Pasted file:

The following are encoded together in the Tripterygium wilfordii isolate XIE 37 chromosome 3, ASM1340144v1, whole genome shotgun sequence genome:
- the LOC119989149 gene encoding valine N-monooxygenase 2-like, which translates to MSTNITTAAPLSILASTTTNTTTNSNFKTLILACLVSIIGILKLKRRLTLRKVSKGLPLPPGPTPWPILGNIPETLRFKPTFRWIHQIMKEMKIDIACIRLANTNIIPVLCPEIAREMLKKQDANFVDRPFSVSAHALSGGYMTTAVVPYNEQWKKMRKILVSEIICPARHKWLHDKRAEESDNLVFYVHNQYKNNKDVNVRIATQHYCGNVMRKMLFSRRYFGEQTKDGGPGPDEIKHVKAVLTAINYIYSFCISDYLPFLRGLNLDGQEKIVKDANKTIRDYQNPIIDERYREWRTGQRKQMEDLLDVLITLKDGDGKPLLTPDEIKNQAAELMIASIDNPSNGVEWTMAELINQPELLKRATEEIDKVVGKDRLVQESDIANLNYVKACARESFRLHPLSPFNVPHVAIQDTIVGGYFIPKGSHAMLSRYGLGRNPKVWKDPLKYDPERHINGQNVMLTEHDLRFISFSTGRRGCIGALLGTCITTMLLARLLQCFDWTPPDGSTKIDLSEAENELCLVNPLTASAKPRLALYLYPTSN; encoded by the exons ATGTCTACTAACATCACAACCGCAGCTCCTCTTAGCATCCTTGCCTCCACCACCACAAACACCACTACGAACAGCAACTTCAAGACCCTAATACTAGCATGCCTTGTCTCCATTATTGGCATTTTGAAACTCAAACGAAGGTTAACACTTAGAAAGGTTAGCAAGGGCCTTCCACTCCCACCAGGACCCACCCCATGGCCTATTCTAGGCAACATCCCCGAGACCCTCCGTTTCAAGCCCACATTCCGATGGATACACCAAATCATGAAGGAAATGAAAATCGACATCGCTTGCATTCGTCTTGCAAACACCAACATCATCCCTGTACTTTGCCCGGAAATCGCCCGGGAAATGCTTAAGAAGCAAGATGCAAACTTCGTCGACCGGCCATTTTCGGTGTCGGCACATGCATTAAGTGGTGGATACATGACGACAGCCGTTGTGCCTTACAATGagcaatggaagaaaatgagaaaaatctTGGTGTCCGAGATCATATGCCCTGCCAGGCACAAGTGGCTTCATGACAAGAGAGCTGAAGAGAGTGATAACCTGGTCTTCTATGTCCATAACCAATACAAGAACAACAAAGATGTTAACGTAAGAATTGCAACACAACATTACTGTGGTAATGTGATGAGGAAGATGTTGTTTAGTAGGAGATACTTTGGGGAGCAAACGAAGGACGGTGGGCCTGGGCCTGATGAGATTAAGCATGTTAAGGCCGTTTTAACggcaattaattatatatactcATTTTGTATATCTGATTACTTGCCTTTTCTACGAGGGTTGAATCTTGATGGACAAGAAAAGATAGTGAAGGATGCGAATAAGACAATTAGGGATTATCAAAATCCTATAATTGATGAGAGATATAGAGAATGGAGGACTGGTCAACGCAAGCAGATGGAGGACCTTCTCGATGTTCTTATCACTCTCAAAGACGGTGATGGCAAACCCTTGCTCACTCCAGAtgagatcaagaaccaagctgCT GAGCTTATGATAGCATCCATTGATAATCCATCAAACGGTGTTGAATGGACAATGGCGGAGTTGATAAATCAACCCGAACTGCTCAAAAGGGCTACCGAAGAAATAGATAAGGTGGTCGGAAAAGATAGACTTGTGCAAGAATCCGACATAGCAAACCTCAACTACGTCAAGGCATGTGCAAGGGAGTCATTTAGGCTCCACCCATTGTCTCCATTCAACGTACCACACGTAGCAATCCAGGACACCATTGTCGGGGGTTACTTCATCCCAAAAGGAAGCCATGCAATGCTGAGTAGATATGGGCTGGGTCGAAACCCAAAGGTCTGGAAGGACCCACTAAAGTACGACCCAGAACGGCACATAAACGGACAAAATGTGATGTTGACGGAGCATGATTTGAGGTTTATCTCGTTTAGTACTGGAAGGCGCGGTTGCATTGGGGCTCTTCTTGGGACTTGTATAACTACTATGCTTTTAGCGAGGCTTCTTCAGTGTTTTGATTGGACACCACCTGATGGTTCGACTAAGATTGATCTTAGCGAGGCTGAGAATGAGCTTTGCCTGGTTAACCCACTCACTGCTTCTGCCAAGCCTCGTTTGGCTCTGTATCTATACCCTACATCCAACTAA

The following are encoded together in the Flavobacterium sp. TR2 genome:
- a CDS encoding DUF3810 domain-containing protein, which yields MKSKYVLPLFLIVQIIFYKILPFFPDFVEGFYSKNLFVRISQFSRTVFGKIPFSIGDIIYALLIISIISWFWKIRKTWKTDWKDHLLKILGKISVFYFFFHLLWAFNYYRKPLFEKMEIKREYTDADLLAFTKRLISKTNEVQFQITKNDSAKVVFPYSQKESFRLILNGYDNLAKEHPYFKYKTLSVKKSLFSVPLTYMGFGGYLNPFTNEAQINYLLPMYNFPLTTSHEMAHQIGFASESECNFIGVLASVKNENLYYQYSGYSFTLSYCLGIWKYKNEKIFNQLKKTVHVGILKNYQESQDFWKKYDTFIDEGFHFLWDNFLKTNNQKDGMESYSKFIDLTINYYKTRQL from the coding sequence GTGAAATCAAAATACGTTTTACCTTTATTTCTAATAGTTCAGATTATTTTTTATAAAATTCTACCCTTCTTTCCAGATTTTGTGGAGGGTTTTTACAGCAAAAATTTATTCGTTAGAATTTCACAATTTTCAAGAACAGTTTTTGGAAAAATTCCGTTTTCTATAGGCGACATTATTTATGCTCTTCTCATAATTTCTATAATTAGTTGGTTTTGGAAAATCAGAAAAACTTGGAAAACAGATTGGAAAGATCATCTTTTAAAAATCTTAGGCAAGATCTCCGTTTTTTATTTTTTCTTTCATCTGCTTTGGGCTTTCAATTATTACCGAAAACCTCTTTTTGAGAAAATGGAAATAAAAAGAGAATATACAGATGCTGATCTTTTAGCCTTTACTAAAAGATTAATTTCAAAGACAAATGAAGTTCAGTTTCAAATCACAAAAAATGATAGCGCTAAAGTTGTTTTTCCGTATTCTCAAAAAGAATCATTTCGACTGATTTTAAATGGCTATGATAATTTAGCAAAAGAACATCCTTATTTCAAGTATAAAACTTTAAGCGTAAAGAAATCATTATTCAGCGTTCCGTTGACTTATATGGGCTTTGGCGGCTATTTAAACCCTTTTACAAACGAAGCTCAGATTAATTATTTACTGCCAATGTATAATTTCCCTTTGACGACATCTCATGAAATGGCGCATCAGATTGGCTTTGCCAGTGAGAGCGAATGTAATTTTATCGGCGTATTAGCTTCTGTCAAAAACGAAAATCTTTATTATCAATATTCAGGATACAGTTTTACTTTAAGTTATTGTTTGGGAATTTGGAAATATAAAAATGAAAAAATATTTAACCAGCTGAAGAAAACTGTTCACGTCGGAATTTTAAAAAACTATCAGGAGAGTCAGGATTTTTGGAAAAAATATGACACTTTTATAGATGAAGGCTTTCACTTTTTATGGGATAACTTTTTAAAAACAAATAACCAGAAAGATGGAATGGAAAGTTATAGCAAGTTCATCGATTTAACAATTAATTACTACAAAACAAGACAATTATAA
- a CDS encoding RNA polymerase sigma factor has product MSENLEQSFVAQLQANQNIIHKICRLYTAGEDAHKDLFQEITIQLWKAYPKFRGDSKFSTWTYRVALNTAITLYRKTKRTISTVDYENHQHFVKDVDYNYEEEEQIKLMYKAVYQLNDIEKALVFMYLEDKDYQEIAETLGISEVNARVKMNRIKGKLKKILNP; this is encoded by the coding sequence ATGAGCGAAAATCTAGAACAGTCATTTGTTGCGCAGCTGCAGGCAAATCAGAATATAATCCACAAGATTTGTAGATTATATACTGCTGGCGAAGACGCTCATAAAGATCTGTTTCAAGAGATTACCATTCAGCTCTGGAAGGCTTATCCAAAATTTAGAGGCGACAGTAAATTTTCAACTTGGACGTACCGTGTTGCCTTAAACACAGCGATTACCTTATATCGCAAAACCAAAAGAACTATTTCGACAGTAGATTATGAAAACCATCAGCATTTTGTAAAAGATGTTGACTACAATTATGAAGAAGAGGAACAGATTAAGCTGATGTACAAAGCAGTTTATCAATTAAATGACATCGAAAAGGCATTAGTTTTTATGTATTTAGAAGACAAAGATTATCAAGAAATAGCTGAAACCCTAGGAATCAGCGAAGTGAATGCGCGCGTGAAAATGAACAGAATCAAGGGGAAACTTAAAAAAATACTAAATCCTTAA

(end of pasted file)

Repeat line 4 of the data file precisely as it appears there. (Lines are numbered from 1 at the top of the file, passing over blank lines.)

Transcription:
- a CDS encoding DUF3810 domain-containing protein, which yields MKSKYVLPLFLIVQIIFYKILPFFPDFVEGFYSKNLFVRISQFSRTVFGKIPFSIGDIIYALLIISIISWFWKIRKTWKTDWKDHLLKILGKISVFYFFFHLLWAFNYYRKPLFEKMEIKREYTDADLLAFTKRLISKTNEVQFQITKNDSAKVVFPYSQKESFRLILNGYDNLAKEHPYFKYKTLSVKKSLFSVPLTYMGFGGYLNPFTNEAQINYLLPMYNFPLTTSHEMAHQIGFASESECNFIGVLASVKNENLYYQYSGYSFTLSYCLGIWKYKNEKIFNQLKKTVHVGILKNYQESQDFWKKYDTFIDEGFHFLWDNFLKTNNQKDGMESYSKFIDLTINYYKTRQL from the coding sequence GTGAAATCAAAATACGTTTTACCTTTATTTCTAATAGTTCAGATTATTTTTTATAAAATTCTACCCTTCTTTCCAGATTTTGTGGAGGGTTTTTACAGCAAAAATTTATTCGTTAGAATTTCACAATTTTCAAGAACAGTTTTTGGAAAAATTCCGTTTTCTATAGGCGACATTATTTATGCTCTTCTCATAATTTCTATAATTAGTTGGTTTTGGAAAATCAGAAAAACTTGGAAAACAGATTGGAAAGATCATCTTTTAAAAATCTTAGGCAAGATCTCCGTTTTTTATTTTTTCTTTCATCTGCTTTGGGCTTTCAATTATTACCGAAAACCTCTTTTTGAGAAAATGGAAATAAAAAGAGAATATACAGATGCTGATCTTTTAGCCTTTACTAAAAGATTAATTTCAAAGACAAATGAAGTTCAGTTTCAAATCACAAAAAATGATAGCGCTAAAGTTGTTTTTCCGTATTCTCAAAAAGAATCATTTCGACTGATTTTAAATGGCTATGATAATTTAGCAAAAGAACATCCTTATTTCAAGTATAAAACTTTAAGCGTAAAGAAATCATTATTCAGCGTTCCGTTGACTTATATGGGCTTTGGCGGCTATTTAAACCCTTTTACAAACGAAGCTCAGATTAATTATTTACTGCCAATGTATAATTTCCCTTTGACGACATCTCATGAAATGGCGCATCAGATTGGCTTTGCCAGTGAGAGCGAATGTAATTTTATCGGCGTATTAGCTTCTGTCAAAAACGAAAATCTTTATTATCAATATTCAGGATACAGTTTTACTTTAAGTTATTGTTTGGGAATTTGGAAATATAAAAATGAAAAAATATTTAACCAGCTGAAGAAAACTGTTCACGTCGGAATTTTAAAAAACTATCAGGAGAGTCAGGATTTTTGGAAAAAATATGACACTTTTATAGATGAAGGCTTTCACTTTTTATGGGATAACTTTTTAAAAACAAATAACCAGAAAGATGGAATGGAAAGTTATAGCAAGTTCATCGATTTAACAATTAATTACTACAAAACAAGACAATTATAA